Carnivore Dinosaurs

Dinosaurs by Category

Carnivore Dinosaurs

Homepage > Carnivore Dinosaurs

The flesh-eating dinosaurs came in all shapes and sizes and account for about 40 percent of the diversity of Mesozoic dinosaurs. They must have eaten anything they could catch, because predation is a highly opportunistic lifestyle. In several instances the prey victim of a particular carnivore has been established beyond much doubt. Remains were found of the small predator Compsognathus containing a tiny skeleton of the lizard Bavarisaurus in its stomach region. In Mongolia two different dinosaur skeletons were found together, a nearly adult size Protoceratops in the clutches of its predator Velociraptor.

Two of the many skeletons of Coelophysis discovered at Ghost Ranch in New Mexico, USA, contained bones of several half grown Coelophysis, apparently an early Mesozoic example of cannibalism. Fossilized feces (coprolites) from a large tyrannosaur contained crushed bone of another dinosaur. Skeletons of Deinonychus unearthed in Montana, U.S., were mixed with fragmentary bones of a much larger victim, the herbivore Tenontosaurus. This last example is significant because the multiple remains of the predator Deinonychus, associated with the bones of a single large prey animal, Tenontosaurus, strongly suggest that Deinonychus hunted in packs. The carnivore dinosaurs all belonged to one group, the Theropods "beast foot". They belonged to the saurischian "lizard-hip" family. A number of features link them to birds, including a three toed foot, a wishbone, air filled bones, and in some cases feathers and brooding of the eggs. Most of the theropods were lightly built with large heads.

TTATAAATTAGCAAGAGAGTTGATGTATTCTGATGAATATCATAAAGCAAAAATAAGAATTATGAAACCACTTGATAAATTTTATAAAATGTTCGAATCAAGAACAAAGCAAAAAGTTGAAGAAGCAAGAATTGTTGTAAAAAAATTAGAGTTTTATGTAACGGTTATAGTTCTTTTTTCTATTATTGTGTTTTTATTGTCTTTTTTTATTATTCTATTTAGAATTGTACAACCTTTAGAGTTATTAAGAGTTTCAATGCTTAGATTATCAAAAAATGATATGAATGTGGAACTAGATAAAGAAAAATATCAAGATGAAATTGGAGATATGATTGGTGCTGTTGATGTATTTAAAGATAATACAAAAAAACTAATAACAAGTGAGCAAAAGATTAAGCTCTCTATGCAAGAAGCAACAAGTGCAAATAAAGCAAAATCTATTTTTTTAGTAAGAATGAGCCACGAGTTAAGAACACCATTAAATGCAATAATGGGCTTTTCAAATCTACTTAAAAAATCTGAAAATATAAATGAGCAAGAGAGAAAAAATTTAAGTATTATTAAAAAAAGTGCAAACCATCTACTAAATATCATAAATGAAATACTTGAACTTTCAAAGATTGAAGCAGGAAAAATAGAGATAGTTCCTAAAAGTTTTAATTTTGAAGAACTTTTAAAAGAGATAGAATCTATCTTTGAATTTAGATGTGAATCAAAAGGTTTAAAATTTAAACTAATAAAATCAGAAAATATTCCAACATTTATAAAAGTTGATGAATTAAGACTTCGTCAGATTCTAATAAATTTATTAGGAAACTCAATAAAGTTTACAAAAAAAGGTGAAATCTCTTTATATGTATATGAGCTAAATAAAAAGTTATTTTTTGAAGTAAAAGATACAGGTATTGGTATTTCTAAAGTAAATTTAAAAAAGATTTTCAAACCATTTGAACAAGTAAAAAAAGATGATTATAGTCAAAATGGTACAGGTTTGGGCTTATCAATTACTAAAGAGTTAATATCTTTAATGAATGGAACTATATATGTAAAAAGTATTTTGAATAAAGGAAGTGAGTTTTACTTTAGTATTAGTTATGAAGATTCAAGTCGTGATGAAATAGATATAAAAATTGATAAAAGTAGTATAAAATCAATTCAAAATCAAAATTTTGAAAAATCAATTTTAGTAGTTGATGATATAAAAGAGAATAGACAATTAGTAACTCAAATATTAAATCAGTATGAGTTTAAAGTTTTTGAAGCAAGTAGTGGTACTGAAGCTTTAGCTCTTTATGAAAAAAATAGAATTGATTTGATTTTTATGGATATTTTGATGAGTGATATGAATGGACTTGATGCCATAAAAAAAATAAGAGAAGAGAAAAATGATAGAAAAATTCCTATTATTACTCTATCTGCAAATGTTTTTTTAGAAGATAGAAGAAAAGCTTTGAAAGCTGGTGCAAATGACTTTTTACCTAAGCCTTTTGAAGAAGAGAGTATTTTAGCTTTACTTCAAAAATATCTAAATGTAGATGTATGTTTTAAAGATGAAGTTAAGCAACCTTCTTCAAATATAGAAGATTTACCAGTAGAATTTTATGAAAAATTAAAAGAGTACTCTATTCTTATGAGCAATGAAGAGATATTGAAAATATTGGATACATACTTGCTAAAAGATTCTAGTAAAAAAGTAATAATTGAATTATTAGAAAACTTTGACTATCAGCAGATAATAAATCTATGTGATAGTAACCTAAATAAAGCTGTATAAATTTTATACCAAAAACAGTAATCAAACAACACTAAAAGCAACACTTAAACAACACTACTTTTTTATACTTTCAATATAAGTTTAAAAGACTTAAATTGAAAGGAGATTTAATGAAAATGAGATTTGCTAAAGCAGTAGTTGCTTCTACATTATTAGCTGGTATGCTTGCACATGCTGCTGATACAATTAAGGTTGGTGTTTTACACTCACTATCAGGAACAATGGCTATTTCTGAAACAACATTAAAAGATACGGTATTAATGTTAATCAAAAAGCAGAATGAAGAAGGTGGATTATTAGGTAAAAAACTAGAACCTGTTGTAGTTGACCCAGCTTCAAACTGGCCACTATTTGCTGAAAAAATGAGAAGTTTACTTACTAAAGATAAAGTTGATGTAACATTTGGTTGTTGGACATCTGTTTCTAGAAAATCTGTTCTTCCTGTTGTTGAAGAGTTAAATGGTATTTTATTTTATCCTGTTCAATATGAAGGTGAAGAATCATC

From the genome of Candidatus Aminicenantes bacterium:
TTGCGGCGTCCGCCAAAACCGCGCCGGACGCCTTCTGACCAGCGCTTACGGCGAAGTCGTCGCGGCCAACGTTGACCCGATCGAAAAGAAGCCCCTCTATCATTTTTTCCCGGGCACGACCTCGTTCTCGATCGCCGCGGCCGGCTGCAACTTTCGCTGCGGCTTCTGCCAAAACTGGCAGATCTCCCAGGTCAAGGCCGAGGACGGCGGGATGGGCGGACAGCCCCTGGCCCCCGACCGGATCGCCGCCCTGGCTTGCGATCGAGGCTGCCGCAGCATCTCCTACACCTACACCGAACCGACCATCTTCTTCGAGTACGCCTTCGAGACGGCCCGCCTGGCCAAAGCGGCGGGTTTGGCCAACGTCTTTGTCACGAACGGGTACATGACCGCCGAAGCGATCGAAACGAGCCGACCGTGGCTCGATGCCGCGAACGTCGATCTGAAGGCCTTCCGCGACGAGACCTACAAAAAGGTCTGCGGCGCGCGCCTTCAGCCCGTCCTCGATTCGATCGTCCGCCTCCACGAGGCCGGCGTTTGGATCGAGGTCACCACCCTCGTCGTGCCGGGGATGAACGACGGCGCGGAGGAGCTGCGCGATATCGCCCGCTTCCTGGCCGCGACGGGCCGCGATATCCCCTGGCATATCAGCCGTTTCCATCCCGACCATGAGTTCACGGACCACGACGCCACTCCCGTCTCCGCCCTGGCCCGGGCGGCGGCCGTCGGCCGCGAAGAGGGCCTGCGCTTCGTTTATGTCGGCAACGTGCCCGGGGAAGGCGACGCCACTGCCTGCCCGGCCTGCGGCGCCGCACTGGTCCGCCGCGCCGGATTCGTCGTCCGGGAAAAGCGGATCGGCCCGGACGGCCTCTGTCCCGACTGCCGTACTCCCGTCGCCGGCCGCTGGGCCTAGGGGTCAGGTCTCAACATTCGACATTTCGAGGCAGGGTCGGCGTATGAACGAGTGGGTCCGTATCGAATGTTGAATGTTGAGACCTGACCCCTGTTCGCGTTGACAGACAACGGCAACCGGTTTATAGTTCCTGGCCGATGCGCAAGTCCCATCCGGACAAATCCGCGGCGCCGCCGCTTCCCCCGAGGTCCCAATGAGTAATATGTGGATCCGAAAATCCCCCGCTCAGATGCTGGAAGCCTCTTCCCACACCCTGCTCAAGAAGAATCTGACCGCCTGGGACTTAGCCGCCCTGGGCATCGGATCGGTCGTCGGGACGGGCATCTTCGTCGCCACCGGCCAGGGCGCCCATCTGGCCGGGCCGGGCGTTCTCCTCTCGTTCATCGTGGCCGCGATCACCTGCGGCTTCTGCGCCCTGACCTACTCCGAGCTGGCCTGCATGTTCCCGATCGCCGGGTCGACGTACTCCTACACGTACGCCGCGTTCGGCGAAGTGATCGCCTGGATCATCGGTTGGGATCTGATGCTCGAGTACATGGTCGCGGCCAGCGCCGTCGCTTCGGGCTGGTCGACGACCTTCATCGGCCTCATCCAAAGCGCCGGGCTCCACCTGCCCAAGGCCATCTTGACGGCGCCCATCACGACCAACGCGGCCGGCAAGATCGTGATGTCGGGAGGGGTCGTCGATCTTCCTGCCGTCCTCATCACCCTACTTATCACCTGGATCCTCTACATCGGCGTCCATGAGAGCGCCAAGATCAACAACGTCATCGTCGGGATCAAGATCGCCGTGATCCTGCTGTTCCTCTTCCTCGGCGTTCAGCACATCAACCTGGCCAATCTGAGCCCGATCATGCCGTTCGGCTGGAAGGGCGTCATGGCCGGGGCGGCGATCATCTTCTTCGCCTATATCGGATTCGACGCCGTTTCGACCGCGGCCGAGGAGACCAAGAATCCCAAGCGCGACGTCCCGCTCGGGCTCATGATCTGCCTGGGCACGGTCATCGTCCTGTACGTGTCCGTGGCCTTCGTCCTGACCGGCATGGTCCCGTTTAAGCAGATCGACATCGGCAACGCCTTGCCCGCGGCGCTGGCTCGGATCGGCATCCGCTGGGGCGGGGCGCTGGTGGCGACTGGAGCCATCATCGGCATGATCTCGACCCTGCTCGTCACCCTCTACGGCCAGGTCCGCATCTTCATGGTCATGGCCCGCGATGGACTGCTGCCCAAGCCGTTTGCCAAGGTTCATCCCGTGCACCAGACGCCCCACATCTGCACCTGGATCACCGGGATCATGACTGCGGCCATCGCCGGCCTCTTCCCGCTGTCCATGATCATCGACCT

The had super sharp teeth, some with serrations and a well developed muscular jaw. Long and slender legs made them faster and more agile than other animals. All theropods were bipedal. They had usually three long curving claws that finished in a sharp point, perfect for grasping their prey. Their fossils have been found world wide.


Theropod classification.

Ceratosauria: are a diverse group which includes animals with odd cranial morphology. Examples include the twin-crested Dilophosaurus of Jurassic Park the movie and Ceratosaurus which had bony nodules on its nose and over each eye. Ceratosaurs formed a more diverse group than was previously expected.
Tetanurae: This clade includes many of the most famous theropods and is subdivided into Spinosauroidea and Avetheropoda.
Spinosauroidea: A group of highly derived, long snouted tetanurans from the Cretaceous of in Europe, North Africa and perhaps Brazil. Two famous dinosaurs included Spinosaurus and Baryonyx
Avetheropoda: is again divided into the Carnosauria and the Coelurosauria.
Carnosauria: The carnosaurs were the huge, fierce predators such as Allosaurus, Carcharodontosaurus and Giganotosaurus, both of which seemed to have reached or exceeded the size of Tyrannosaurus rex, making them the largest terrestrial bipedal, carnivores to ever have walked the earth.
Coelurosauria: which includes animals as well known and diverse as Velociraptor and Tyrannosaurus rex.
It is from this last sub group that birds are descended.
Time Period and habitats
They flourished from the Late Triassic about 220 million years ago, until the close of the Cretaceous 65 million years ago They continue to be represented by the 8600 living species of birds today.